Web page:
While some physicians are already using electronic health records and digital data access technology for consumers, many doctors would like more tools linked to their EHR that allow for better billing and reimbursement.
According to the new American Medical Association survey, primary care providers and physicians in large, complex practices log the most digital usage and are most enthusiastic about new technologies.
Overall, physicians want tools that improve efficiency and patient safety, create a better physician-patient relationship and reduce their own level of burnout, the survey found.
To conduct the survey, AMA contracted with custom research company TNS to administer a 15-minute online survey in which about 1,300 physicians gave their input.
The bulk of those physicians, 85 percent, said there was at least some potential for digital tools to improve patient care; 31 percent said there was a "definite" potential. Those numbers were consistent across all subcategories, including age, speciality and ownership status;.AMA members and physicians younger than 40 years old were slightly more inclined to view digital tools favorably as well.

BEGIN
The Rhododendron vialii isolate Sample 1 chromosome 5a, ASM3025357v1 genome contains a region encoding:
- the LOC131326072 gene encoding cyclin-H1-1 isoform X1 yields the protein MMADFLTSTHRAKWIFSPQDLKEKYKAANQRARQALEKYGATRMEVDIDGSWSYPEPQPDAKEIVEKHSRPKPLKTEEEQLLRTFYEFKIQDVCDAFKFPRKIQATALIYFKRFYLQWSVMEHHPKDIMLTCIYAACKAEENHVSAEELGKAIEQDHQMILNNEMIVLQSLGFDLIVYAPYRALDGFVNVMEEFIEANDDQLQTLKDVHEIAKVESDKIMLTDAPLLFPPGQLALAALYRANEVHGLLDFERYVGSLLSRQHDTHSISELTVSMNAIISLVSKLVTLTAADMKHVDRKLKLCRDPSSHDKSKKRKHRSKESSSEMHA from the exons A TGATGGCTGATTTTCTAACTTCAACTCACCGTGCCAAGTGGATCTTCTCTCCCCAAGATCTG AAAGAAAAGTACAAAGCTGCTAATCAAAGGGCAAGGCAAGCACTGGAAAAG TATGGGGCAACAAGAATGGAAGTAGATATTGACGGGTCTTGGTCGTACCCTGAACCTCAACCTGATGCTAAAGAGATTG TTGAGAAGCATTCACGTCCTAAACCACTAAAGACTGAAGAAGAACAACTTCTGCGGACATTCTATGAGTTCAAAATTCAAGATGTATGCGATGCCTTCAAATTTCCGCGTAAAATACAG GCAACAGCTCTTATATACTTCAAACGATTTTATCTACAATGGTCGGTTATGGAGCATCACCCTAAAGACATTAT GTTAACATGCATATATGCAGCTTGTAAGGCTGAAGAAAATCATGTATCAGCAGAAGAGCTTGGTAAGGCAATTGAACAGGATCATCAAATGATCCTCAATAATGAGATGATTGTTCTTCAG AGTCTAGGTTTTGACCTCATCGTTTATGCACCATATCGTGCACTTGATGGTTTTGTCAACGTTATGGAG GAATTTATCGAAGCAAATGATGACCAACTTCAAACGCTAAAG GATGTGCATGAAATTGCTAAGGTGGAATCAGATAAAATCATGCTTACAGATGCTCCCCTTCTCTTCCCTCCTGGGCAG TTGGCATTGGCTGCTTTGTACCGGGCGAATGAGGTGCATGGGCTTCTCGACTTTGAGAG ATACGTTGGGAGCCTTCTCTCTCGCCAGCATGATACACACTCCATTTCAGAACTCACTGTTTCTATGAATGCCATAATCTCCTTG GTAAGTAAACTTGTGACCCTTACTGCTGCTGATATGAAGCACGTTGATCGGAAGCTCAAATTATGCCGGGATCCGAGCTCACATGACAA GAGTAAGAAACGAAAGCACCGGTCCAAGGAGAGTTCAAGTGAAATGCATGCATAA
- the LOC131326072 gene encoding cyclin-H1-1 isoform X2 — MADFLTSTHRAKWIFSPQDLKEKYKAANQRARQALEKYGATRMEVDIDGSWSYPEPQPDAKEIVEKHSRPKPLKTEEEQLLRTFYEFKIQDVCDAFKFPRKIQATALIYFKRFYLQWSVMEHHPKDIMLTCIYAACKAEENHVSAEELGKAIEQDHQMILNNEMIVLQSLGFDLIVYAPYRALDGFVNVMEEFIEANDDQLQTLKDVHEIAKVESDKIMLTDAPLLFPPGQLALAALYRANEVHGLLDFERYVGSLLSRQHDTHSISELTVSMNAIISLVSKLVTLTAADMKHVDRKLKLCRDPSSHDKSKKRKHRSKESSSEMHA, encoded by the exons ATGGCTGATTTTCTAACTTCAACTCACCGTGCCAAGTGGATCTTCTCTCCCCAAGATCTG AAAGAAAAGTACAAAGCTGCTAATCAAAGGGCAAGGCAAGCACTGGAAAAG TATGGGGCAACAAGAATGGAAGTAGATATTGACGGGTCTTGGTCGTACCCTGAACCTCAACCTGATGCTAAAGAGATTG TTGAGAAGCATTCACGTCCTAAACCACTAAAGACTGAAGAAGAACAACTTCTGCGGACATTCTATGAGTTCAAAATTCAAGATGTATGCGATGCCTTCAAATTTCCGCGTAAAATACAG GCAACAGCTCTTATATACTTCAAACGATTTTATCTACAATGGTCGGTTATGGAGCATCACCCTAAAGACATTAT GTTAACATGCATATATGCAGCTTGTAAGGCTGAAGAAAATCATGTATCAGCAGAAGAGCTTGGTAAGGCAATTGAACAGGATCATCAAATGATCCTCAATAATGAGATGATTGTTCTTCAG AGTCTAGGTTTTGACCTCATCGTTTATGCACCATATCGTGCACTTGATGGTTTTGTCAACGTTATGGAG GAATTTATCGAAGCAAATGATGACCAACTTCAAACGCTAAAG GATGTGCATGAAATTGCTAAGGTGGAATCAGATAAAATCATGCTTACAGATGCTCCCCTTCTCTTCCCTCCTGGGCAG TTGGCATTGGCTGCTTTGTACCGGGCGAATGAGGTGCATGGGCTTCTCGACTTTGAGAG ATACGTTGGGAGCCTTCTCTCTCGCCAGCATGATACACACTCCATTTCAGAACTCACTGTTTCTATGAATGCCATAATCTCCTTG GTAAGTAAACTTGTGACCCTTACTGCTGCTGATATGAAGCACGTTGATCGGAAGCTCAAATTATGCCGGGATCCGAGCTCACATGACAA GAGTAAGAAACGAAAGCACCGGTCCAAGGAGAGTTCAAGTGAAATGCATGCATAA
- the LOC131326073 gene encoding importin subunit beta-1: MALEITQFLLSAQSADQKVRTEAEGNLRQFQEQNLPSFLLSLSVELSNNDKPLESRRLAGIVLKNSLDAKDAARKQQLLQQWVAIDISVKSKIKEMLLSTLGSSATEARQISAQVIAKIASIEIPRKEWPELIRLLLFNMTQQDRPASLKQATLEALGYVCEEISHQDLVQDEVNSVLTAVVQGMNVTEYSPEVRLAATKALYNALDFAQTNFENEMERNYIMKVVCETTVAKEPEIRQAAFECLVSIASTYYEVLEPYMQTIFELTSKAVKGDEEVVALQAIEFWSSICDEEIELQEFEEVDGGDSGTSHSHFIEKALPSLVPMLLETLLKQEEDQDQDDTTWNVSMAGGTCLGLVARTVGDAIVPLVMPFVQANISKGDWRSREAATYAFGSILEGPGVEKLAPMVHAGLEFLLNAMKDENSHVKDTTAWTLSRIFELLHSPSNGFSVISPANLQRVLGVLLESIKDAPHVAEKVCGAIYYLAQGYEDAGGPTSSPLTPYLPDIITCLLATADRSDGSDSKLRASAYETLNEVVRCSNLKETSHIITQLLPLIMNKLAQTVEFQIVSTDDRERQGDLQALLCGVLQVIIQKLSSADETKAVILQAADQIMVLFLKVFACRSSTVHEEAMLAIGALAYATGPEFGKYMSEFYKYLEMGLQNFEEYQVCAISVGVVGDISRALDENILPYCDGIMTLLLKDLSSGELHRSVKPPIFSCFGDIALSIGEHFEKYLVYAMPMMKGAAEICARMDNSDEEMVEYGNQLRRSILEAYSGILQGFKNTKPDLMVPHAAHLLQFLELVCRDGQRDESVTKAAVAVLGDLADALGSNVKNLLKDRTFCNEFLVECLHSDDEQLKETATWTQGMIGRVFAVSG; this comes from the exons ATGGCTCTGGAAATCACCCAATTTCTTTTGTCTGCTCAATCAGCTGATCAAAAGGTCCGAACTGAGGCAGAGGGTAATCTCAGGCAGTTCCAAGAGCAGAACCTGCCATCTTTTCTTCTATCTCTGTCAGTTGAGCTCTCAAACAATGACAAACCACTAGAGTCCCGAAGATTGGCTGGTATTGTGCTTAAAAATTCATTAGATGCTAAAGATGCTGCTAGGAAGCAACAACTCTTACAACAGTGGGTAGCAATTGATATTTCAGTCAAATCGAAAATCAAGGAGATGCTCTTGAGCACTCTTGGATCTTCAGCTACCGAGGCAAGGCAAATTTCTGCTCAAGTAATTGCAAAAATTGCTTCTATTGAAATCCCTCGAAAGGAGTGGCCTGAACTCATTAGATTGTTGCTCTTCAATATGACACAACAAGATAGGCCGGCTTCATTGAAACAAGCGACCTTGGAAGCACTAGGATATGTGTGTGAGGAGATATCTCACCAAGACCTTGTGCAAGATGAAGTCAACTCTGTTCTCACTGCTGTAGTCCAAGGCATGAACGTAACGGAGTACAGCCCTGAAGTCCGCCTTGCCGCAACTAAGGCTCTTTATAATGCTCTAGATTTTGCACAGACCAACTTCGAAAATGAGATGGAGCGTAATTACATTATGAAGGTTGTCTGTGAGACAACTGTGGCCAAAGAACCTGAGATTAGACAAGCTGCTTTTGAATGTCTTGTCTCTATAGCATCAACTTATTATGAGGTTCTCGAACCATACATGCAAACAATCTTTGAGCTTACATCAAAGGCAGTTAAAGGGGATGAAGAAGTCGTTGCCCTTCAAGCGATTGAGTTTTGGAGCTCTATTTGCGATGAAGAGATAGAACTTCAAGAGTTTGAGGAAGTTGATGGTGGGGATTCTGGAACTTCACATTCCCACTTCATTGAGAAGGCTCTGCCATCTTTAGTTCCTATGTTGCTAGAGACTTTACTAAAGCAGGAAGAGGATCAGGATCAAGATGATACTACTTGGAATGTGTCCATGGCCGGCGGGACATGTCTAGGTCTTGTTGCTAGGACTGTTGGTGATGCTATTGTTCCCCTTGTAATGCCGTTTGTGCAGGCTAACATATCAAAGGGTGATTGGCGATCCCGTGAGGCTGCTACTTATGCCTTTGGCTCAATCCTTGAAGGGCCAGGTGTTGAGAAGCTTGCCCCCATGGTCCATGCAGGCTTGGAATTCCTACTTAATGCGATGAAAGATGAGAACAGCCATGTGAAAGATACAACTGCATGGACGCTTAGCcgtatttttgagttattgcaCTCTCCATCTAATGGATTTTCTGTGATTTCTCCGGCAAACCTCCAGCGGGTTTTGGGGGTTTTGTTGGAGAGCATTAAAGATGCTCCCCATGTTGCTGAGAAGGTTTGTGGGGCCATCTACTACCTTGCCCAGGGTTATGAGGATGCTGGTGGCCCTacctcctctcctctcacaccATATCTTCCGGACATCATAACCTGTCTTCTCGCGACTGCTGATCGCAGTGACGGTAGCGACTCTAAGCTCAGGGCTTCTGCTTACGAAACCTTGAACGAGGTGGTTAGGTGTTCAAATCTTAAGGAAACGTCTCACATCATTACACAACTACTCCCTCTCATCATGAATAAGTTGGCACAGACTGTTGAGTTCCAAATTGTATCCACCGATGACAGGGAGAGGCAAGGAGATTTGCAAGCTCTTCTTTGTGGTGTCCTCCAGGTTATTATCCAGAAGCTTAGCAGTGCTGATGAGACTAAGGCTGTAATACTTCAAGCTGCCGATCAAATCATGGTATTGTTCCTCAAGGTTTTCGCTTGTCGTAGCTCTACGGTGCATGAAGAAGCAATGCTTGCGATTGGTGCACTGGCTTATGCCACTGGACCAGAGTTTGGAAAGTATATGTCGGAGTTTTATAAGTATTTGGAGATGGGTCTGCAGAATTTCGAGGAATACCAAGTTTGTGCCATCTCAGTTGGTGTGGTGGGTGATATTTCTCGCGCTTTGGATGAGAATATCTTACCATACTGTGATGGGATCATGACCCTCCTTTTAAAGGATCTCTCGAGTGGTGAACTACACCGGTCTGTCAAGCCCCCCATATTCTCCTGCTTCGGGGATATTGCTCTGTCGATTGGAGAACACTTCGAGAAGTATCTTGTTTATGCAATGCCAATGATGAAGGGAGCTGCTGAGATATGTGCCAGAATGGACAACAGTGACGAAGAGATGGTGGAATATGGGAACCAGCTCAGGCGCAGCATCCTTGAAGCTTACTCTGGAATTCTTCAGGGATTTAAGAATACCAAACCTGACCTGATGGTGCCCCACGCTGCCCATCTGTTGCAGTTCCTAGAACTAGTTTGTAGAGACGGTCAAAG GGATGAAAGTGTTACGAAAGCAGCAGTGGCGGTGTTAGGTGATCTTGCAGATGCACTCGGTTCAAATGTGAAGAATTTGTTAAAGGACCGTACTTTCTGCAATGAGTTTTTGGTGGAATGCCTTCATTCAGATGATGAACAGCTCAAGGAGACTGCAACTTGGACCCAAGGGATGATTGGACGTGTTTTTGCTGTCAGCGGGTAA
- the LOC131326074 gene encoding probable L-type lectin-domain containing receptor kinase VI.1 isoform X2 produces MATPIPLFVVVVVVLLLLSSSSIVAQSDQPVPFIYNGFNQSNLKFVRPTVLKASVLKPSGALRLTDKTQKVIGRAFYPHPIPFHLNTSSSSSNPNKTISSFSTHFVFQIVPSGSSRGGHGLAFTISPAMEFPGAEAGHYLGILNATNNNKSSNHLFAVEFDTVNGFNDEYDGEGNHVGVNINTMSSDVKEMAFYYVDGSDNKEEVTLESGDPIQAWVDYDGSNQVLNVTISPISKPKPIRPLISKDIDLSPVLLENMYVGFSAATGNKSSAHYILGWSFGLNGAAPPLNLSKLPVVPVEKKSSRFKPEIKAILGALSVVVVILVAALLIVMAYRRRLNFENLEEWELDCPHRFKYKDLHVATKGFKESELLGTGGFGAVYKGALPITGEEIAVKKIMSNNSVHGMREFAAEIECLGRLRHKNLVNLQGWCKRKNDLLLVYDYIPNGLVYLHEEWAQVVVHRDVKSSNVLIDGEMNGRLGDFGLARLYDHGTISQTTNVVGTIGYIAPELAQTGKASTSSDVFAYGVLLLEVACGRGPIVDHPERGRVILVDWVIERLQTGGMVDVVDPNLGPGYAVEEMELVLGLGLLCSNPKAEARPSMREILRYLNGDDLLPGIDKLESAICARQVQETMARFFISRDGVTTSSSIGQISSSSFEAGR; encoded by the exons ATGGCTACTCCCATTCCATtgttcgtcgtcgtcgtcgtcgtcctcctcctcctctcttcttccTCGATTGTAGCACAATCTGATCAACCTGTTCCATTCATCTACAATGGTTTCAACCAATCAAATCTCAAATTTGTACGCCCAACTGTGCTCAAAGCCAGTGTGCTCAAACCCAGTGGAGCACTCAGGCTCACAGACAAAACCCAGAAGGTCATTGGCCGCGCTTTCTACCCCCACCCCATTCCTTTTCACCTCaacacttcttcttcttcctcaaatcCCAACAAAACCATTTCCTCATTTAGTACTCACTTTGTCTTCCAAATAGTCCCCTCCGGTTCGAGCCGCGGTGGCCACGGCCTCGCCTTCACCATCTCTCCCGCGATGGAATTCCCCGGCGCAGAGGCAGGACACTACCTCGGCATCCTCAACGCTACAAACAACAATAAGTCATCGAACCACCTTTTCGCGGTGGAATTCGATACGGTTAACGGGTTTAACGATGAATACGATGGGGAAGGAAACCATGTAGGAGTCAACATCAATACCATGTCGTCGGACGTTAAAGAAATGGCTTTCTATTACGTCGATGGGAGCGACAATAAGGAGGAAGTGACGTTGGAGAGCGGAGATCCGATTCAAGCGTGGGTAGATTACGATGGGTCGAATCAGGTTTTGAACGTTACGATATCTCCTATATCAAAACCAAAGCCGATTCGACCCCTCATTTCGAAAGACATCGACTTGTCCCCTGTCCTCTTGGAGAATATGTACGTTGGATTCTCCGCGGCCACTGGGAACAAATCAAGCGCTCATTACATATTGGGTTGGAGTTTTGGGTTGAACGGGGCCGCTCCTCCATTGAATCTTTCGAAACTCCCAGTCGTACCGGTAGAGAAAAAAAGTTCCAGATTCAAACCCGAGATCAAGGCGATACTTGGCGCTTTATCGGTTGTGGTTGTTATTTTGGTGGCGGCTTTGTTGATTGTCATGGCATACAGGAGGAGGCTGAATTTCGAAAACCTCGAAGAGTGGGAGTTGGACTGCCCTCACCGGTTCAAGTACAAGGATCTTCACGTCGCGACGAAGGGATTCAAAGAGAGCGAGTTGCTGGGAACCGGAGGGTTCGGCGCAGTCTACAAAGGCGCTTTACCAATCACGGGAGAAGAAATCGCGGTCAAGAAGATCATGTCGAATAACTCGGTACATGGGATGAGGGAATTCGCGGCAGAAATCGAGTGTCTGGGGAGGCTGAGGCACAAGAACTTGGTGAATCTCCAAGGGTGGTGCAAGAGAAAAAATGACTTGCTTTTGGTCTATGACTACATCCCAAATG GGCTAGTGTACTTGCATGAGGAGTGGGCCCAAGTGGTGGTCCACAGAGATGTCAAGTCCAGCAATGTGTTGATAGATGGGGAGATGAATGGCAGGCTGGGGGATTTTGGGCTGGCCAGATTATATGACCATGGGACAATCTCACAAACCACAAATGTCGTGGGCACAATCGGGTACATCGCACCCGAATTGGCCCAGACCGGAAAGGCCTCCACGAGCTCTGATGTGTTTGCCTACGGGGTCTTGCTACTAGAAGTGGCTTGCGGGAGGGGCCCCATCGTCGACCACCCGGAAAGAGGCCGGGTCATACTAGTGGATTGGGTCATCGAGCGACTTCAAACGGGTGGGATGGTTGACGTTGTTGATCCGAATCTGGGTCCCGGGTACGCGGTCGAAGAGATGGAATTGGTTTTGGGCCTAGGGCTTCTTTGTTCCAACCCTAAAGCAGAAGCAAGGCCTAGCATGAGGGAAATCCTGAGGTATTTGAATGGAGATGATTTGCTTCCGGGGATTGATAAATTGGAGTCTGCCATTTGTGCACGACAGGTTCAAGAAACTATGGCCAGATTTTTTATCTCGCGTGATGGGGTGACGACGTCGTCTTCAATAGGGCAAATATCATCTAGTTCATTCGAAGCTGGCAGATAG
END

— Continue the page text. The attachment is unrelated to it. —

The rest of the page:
The broadest appeal of digital tools was in improving efficiency, patient safety and diagnostic ability. Using tools to reduce burnout and increase medication adherence for patients was more appealing to the younger doctors and among women physicians. Interest in digital solutions dropped off when they were geared toward doing something different with the practice -- seeing more patients, for instance, or uncovering a new revenue stream.
Physicians had a few requirements when it came to adopting digital solutions. Malpractice coverage, data privacy and workflow integration were essential, according to the AMA. Physicians also felt they should be reimbursed for the time spent using the technology. Most agreed that any tools should be easy to use and clinically effective.